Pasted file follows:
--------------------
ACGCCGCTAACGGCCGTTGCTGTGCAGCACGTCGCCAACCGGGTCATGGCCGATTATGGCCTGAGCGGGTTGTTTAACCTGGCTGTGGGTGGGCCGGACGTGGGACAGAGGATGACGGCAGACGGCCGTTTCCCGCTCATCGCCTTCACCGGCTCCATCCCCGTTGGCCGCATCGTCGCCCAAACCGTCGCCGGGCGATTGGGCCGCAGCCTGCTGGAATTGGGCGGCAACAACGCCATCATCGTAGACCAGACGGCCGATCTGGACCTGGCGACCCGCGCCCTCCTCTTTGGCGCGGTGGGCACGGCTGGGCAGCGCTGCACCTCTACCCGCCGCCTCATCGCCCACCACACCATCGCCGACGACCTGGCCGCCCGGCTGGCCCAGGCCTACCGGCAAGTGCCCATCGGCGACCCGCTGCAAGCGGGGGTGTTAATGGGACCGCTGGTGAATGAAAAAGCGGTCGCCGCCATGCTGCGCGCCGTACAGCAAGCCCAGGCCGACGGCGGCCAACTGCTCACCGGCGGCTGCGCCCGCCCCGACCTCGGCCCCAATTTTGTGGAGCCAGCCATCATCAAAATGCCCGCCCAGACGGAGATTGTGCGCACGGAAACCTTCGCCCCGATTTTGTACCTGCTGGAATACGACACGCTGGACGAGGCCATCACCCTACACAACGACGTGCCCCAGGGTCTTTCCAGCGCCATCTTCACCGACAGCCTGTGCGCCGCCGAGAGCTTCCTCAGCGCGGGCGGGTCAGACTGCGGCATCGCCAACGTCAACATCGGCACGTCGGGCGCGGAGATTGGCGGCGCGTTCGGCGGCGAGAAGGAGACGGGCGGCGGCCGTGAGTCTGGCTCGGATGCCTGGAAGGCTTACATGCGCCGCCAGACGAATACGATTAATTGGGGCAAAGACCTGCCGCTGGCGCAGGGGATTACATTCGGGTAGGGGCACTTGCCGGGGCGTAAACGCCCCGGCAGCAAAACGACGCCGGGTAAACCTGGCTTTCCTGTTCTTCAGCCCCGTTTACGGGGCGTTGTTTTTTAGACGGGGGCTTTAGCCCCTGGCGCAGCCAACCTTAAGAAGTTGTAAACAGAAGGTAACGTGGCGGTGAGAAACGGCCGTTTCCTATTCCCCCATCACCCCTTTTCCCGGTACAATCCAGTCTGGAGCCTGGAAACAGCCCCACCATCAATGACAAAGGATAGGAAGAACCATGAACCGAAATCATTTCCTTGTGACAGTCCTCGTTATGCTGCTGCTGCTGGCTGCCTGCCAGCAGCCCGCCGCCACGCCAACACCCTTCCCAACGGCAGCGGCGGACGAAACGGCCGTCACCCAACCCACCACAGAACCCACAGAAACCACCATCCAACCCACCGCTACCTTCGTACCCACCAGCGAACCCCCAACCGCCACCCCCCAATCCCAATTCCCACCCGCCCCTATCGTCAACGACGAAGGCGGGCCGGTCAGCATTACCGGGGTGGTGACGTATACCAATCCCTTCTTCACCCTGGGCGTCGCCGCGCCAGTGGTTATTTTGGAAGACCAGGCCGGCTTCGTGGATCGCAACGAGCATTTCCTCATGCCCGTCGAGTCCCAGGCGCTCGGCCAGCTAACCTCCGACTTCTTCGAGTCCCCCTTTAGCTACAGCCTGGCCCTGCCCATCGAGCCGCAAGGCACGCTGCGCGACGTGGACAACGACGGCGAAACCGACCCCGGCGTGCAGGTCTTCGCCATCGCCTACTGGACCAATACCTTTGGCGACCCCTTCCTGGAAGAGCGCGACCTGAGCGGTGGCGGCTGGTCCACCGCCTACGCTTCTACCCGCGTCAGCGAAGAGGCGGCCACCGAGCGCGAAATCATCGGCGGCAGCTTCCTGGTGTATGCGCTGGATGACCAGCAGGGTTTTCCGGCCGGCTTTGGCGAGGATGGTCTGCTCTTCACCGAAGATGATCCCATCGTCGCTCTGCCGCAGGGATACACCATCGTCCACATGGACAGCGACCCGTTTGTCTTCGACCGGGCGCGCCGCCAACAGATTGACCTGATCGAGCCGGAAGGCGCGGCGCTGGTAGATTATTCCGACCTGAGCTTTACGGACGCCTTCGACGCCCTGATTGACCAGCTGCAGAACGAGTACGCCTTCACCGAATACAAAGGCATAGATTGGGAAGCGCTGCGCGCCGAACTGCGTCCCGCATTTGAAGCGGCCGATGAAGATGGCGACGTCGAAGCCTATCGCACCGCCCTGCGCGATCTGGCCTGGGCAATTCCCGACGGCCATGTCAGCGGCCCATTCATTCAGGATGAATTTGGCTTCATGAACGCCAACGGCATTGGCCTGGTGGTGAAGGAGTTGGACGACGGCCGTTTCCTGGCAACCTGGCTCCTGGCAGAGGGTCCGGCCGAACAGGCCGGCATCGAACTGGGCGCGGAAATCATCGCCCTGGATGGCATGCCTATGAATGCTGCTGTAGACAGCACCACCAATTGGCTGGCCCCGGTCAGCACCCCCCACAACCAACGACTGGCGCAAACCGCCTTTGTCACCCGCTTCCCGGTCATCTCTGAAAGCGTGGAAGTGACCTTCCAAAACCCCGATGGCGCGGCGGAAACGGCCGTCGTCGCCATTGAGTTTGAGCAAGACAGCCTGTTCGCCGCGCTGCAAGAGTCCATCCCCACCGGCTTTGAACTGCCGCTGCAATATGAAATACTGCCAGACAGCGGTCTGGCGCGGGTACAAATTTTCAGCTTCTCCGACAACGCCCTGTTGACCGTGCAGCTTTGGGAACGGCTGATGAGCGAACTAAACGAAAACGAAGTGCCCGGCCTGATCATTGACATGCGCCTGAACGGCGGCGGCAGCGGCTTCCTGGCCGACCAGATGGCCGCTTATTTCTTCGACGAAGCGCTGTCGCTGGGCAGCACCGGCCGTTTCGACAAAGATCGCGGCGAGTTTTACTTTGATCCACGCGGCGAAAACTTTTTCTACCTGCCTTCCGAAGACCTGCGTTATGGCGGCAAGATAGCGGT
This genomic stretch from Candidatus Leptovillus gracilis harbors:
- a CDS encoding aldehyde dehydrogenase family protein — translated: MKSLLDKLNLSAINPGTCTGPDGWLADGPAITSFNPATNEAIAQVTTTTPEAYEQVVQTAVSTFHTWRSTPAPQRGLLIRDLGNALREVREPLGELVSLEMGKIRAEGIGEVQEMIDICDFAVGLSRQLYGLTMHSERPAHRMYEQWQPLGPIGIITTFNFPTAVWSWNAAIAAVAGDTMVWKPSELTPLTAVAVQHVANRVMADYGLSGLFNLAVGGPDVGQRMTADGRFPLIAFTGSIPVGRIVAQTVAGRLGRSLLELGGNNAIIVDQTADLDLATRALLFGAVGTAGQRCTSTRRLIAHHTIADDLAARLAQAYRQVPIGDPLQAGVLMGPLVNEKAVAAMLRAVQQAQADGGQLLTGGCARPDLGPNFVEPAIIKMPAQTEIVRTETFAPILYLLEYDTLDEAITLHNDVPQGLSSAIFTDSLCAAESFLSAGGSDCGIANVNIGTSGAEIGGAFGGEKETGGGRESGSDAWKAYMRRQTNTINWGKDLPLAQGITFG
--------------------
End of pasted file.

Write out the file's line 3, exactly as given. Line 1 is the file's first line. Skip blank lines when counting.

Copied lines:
- a CDS encoding aldehyde dehydrogenase family protein — translated: MKSLLDKLNLSAINPGTCTGPDGWLADGPAITSFNPATNEAIAQVTTTTPEAYEQVVQTAVSTFHTWRSTPAPQRGLLIRDLGNALREVREPLGELVSLEMGKIRAEGIGEVQEMIDICDFAVGLSRQLYGLTMHSERPAHRMYEQWQPLGPIGIITTFNFPTAVWSWNAAIAAVAGDTMVWKPSELTPLTAVAVQHVANRVMADYGLSGLFNLAVGGPDVGQRMTADGRFPLIAFTGSIPVGRIVAQTVAGRLGRSLLELGGNNAIIVDQTADLDLATRALLFGAVGTAGQRCTSTRRLIAHHTIADDLAARLAQAYRQVPIGDPLQAGVLMGPLVNEKAVAAMLRAVQQAQADGGQLLTGGCARPDLGPNFVEPAIIKMPAQTEIVRTETFAPILYLLEYDTLDEAITLHNDVPQGLSSAIFTDSLCAAESFLSAGGSDCGIANVNIGTSGAEIGGAFGGEKETGGGRESGSDAWKAYMRRQTNTINWGKDLPLAQGITFG